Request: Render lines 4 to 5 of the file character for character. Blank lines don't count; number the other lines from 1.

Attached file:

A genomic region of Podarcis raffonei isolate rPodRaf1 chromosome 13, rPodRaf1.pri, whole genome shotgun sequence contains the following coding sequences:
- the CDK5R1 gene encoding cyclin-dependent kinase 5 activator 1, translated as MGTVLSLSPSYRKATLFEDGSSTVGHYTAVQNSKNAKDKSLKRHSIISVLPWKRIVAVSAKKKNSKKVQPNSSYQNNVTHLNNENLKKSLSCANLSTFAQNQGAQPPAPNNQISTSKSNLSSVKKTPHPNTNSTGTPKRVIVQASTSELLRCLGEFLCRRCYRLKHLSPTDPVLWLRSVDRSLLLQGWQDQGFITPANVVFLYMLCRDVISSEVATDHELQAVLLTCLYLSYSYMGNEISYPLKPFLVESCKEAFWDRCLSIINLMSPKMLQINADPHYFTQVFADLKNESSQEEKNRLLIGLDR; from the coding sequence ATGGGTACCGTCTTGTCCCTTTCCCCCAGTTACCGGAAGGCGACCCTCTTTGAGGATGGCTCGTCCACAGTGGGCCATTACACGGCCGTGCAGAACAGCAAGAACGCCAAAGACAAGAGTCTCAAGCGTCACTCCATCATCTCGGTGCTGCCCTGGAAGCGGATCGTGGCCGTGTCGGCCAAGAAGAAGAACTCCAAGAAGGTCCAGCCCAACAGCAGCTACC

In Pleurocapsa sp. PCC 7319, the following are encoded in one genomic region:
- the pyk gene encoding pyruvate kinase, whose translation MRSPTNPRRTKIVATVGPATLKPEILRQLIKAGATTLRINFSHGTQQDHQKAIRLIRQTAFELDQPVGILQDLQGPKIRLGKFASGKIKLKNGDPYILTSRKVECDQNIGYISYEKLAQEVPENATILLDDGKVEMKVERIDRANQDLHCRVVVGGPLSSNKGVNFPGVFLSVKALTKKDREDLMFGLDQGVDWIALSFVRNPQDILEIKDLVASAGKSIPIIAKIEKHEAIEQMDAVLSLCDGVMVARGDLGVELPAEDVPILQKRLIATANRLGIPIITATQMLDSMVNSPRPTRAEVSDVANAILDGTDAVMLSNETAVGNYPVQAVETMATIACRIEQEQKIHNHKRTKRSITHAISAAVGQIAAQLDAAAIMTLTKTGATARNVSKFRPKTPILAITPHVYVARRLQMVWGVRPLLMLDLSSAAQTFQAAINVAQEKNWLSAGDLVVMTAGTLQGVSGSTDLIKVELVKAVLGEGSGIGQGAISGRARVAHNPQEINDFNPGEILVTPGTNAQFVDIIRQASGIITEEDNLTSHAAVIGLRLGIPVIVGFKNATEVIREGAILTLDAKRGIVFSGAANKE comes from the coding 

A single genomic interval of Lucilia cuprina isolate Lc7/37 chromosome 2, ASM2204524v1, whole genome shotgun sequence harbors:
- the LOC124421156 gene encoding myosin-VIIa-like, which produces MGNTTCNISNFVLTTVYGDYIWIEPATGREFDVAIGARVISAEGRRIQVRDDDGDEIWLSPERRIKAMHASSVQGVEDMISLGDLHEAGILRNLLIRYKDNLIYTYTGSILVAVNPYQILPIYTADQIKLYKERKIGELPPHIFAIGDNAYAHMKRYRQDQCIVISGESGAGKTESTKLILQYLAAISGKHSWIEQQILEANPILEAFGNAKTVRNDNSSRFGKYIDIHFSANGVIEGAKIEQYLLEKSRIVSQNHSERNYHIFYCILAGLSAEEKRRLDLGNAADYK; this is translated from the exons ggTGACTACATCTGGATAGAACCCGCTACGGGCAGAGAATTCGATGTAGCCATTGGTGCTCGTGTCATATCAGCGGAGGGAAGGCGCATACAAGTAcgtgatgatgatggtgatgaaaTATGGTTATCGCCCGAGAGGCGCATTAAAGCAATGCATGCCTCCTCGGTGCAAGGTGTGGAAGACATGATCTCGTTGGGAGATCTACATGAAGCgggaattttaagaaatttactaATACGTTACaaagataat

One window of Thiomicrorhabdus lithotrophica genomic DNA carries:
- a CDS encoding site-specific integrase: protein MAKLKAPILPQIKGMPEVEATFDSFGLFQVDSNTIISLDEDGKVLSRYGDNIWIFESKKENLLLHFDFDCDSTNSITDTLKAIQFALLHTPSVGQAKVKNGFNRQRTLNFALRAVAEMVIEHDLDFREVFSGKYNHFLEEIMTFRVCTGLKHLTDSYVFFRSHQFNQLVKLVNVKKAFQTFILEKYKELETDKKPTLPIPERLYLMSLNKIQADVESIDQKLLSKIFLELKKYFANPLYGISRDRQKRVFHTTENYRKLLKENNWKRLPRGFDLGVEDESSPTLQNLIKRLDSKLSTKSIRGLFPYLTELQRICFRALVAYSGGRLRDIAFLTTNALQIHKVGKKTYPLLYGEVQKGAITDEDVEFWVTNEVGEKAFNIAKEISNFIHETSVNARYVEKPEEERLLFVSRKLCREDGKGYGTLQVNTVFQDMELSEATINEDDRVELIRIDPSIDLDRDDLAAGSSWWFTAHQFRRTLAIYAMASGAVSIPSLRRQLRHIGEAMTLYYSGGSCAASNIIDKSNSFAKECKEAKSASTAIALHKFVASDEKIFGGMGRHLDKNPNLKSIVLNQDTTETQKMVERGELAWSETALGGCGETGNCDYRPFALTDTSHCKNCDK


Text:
- the pyk gene encoding pyruvate kinase, whose translation MRSPTNPRRTKIVATVGPATLKPEILRQLIKAGATTLRINFSHGTQQDHQKAIRLIRQTAFELDQPVGILQDLQGPKIRLGKFASGKIKLKNGDPYILTSRKVECDQNIGYISYEKLAQEVPENATILLDDGKVEMKVERIDRANQDLHCRVVVGGPLSSNKGVNFPGVFLSVKALTKKDREDLMFGLDQGVDWIALSFVRNPQDILEIKDLVASAGKSIPIIAKIEKHEAIEQMDAVLSLCDGVMVARGDLGVELPAEDVPILQKRLIATANRLGIPIITATQMLDSMVNSPRPTRAEVSDVANAILDGTDAVMLSNETAVGNYPVQAVETMATIACRIEQEQKIHNHKRTKRSITHAISAAVGQIAAQLDAAAIMTLTKTGATARNVSKFRPKTPILAITPHVYVARRLQMVWGVRPLLMLDLSSAAQTFQAAINVAQEKNWLSAGDLVVMTAGTLQGVSGSTDLIKVELVKAVLGEGSGIGQGAISGRARVAHNPQEINDFNPGEILVTPGTNAQFVDIIRQASGIITEEDNLTSHAAVIGLRLGIPVIVGFKNATEVIREGAILTLDAKRGIVFSGAANKE comes from the coding 

A single genomic interval of Lucilia cuprina isolate Lc7/37 chromosome 2, ASM2204524v1, whole genome shotgun sequence harbors: